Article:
Introducing Custom Templates: WP Super Cache

LiteSpeed Web Server has a lot of settings. It’s true. We know. These settings are helpful to tweak and fine tune your server. But sometimes, when you’re just getting started with a new environment, feature, or application, all those settings can be overwhelming. That is why we are introducing custom virtual host templates. These templates give you virtual hosts ready to perform different functions or use with different applications. You can still customize and tune different parts of the setup if you want, but these templates will give you a workable LSWS for your particular function in just a few quick and easy steps.

(These templates work for any edition of LiteSpeed, whether it’s Enterprise, Standard, or OpenLiteSpeed. We’ve placed the template files and tutorials on the OpenLiteSpeed site, though, because we feel they’re of the most use to OpenLiteSpeed users.)

The first template we’ve introduced is for WP Super Cache, a simple and powerful caching plugin for WordPress. The steps for setting up a WordPress site on LiteSpeed with WP Super Cache using the WP Super Cache template are listed below. Now, a lot of you are going to look at that and say, “That’s not quick or easy. Your tutorial has 18 steps!” You’re right. It does have 18 steps. But most of those steps are installing WordPress and WP Super Cache. I timed myself. One install on a clean CentOS 6.4 VM took 25:51.2 with less than five minutes for the LiteSpeed configurations (perhaps 10 minutes was spent building PHP for WordPress). And anyone who has talked to me at length knows that I’m not a tech guy. Try it. If you’ve installed WordPress before, you’ll be surprised how few steps LSWS adds.


Setting Up LiteSpeed Web Server and WP Super Cache:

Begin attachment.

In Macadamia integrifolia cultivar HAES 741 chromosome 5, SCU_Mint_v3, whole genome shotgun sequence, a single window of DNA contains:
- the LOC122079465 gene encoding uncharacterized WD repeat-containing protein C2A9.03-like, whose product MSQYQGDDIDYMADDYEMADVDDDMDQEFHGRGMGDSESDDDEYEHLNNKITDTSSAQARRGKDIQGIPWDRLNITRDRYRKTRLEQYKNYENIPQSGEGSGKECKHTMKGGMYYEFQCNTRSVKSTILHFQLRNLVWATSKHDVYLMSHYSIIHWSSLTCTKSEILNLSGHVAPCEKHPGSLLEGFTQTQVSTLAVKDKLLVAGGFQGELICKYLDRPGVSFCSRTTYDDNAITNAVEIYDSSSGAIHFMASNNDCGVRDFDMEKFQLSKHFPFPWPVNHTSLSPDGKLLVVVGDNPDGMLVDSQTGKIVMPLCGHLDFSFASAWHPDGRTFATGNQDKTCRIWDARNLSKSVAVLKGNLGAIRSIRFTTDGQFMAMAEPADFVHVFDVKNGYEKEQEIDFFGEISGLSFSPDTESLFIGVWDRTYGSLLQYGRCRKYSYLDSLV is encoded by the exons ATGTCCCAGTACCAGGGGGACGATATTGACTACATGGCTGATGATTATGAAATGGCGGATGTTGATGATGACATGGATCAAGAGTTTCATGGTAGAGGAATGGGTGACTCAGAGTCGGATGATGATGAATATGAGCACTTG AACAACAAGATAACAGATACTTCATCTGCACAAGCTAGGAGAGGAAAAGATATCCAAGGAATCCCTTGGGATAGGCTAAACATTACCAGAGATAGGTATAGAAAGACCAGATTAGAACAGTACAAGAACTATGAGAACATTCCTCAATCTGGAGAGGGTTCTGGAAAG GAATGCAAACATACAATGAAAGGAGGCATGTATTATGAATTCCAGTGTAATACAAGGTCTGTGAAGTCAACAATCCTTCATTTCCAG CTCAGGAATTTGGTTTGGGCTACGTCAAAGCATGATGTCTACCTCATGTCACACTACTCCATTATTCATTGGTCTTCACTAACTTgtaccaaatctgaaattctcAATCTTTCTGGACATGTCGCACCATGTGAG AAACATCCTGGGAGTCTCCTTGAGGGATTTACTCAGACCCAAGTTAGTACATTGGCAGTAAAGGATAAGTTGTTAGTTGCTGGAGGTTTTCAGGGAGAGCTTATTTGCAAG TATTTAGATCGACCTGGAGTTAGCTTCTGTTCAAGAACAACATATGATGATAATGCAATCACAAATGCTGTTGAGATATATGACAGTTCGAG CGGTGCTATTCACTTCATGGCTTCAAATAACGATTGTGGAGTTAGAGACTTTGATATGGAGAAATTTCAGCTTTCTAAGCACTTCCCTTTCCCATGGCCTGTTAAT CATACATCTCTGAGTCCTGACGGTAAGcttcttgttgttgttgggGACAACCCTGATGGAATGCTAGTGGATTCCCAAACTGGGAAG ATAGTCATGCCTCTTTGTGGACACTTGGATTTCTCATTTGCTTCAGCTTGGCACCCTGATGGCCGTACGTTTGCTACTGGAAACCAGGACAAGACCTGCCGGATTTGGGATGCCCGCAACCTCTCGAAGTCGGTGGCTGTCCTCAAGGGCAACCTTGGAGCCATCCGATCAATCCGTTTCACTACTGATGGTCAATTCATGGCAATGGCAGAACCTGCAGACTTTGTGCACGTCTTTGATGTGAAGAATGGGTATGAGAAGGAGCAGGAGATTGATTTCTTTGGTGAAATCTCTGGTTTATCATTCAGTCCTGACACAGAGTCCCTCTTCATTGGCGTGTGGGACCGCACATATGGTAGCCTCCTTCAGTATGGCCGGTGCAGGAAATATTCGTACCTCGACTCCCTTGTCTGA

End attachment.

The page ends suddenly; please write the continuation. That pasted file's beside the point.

Templates are an easy way to set up OpenLiteSpeed for various uses. In the following article we will guide you through the steps to set up virtual hosts running WP Super Cache, a powerful caching plugin that should increase the ability of the your WordPress site to handle gobs of visitors. The first part of this article will cover importing the template. After the template is imported, you just need to create virtual hosts for each domain you want to run with WP Super Cache, and install WordPress and WP Super Cache in those virtual hosts.

Note: Any setting not specifically noted in this walkthrough can be left as the default.

Import the WP Super Cache template

1. Download the template file.

2. Save the template file to /usr/local/lsws/conf/templates/wpsupercache.xml.

3. Make sure user lsadm has write permission.

chown lsadm /usr/local/lsws/conf/templates/wpsupercache.xml

4. Add the template on the WebAdmin console.

WebAdmin console > Configuration > Virtual Host Templates > Add
Template Name: wpsupercache (name it anything as long as it does not conflict with existing templates)
Template File: $SERVER_ROOT/conf/templates/wpsupercache.xml
Mapped Listeners: Default

Note: In order for the server to direct traffic to the proper vhost, you must have listeners set up to listen on the proper IP and port. When you use a virtual host template, you do not have to define listener-to-virtual host mappings in the listener settings. Instead you set the mapped listeners when adding a template. In the above settings, we have used the listener “Default”, which is set up to listen on port 8088 of “ANY” IP by default. You must adjust your listener settings to make sure there are listeners on the IP and ports you need. (The easiest way to do this is for most sites to just change the port setting to “80” for the Default listener in WebAdmin console > Configuration > Listeners > Default > General. This gives you a listener listening on port 80 of all IPs.)